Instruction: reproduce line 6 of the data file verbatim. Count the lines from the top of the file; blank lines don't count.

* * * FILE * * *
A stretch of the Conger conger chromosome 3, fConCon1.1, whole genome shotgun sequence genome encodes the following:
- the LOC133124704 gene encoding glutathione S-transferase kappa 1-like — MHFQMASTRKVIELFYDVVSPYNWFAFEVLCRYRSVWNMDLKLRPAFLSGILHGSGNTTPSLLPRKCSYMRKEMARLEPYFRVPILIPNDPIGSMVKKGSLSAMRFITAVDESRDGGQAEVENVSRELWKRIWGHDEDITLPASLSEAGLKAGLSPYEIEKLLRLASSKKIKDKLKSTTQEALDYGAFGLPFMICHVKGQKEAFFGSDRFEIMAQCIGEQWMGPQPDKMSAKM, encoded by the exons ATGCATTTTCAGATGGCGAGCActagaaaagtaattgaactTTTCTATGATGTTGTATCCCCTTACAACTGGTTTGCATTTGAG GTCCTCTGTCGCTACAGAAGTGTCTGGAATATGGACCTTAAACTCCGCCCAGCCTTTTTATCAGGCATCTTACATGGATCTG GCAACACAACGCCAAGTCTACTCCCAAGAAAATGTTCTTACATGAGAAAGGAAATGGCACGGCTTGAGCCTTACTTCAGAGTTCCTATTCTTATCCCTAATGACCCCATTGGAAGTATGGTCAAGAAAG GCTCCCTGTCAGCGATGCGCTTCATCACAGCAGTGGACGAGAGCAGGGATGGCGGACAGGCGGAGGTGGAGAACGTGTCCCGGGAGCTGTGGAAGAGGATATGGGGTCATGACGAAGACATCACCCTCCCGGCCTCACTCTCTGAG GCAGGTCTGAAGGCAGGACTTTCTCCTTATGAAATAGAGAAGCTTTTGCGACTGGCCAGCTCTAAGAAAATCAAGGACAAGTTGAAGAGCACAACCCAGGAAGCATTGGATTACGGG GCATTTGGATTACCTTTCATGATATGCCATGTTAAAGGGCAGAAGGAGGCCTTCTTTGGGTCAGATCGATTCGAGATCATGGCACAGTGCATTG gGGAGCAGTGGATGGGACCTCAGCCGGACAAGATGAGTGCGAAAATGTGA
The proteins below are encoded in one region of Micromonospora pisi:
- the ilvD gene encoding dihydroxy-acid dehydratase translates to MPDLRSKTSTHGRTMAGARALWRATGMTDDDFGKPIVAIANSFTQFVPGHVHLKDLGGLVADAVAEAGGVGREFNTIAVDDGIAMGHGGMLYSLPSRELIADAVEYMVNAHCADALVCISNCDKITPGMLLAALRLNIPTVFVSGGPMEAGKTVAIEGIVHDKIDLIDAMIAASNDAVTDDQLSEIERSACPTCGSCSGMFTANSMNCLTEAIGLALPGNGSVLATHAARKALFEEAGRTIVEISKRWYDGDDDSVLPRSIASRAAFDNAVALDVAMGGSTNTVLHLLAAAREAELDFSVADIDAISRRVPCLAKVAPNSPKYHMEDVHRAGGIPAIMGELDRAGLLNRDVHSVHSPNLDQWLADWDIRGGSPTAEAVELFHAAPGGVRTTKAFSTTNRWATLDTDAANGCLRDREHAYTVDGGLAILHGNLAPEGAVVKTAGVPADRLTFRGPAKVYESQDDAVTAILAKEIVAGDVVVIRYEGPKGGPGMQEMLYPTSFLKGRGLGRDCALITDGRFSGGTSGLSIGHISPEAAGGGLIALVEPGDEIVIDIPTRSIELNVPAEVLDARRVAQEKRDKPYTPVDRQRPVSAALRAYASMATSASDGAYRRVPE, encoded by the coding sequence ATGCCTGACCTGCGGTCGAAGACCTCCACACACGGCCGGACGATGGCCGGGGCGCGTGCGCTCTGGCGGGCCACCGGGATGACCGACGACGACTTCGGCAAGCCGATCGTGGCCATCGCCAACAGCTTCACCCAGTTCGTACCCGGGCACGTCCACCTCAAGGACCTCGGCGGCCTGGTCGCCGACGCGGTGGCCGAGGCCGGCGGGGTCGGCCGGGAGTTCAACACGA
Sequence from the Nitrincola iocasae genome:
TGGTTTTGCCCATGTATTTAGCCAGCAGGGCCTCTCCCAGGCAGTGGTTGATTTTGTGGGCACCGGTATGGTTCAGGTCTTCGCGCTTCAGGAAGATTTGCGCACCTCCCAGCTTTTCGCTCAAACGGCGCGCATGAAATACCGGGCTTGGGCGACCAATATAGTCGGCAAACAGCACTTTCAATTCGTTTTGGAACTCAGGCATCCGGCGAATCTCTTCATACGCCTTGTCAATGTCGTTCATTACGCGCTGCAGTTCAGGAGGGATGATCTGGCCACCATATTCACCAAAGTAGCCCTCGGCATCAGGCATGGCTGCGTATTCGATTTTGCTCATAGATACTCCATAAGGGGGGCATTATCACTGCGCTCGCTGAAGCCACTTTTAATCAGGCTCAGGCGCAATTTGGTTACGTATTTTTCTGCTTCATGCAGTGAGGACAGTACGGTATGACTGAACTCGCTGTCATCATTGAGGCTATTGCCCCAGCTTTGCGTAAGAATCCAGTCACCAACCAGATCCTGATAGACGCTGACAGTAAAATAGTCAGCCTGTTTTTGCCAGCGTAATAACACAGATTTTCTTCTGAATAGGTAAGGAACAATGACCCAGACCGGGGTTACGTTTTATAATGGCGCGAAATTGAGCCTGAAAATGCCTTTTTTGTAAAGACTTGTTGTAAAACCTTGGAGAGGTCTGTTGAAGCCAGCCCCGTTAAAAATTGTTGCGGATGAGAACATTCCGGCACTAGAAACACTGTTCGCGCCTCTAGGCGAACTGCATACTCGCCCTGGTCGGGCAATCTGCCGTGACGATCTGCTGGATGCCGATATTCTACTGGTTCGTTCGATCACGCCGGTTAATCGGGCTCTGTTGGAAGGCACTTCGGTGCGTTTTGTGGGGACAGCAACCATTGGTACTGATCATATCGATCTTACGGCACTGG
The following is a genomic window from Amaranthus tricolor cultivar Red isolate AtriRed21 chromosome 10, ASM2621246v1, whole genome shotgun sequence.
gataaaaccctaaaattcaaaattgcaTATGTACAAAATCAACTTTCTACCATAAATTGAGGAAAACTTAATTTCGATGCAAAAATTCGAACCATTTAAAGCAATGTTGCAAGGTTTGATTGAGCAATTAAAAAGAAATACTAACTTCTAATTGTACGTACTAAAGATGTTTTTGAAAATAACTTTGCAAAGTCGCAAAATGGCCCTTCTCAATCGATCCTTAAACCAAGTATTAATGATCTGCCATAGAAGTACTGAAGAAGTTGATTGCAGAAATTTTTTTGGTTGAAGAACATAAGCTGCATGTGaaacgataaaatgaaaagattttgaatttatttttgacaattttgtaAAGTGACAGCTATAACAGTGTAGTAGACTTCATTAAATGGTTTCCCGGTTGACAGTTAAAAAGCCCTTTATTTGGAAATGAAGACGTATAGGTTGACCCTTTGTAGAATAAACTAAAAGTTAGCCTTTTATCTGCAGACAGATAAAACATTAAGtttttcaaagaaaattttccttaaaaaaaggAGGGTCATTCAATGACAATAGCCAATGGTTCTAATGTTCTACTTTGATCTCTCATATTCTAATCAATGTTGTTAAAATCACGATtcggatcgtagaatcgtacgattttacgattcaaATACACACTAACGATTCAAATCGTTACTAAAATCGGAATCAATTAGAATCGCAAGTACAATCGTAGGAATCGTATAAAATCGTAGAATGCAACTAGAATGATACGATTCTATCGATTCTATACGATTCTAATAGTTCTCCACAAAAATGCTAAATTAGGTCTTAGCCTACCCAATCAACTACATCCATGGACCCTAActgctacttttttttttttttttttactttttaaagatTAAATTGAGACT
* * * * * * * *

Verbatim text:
TGGTTTTGCCCATGTATTTAGCCAGCAGGGCCTCTCCCAGGCAGTGGTTGATTTTGTGGGCACCGGTATGGTTCAGGTCTTCGCGCTTCAGGAAGATTTGCGCACCTCCCAGCTTTTCGCTCAAACGGCGCGCATGAAATACCGGGCTTGGGCGACCAATATAGTCGGCAAACAGCACTTTCAATTCGTTTTGGAACTCAGGCATCCGGCGAATCTCTTCATACGCCTTGTCAATGTCGTTCATTACGCGCTGCAGTTCAGGAGGGATGATCTGGCCACCATATTCACCAAAGTAGCCCTCGGCATCAGGCATGGCTGCGTATTCGATTTTGCTCATAGATACTCCATAAGGGGGGCATTATCACTGCGCTCGCTGAAGCCACTTTTAATCAGGCTCAGGCGCAATTTGGTTACGTATTTTTCTGCTTCATGCAGTGAGGACAGTACGGTATGACTGAACTCGCTGTCATCATTGAGGCTATTGCCCCAGCTTTGCGTAAGAATCCAGTCACCAACCAGATCCTGATAGACGCTGACAGTAAAATAGTCAGCCTGTTTTTGCCAGCGTAATAACACAGATTTTCTTCTGAATAGGTAAGGAACAATGACCCAGACCGGGGTTACGTTTTATAATGGCGCGAAATTGAGCCTGAAAATGCCTTTTTTGTAAAGACTTGTTGTAAAACCTTGGAGAGGTCTGTTGAAGCCAGCCCCGTTAAAAATTGTTGCGGATGAGAACATTCCGGCACTAGAAACACTGTTCGCGCCTCTAGGCGAACTGCATACTCGCCCTGGTCGGGCAATCTGCCGTGACGATCTGCTGGATGCCGATATTCTACTGGTTCGTTCGATCACGCCGGTTAATCGGGCTCTGTTGGAAGGCACTTCGGTGCGTTTTGTGGGGACAGCAACCATTGGTACTGATCATATCGATCTTACGGCACTGG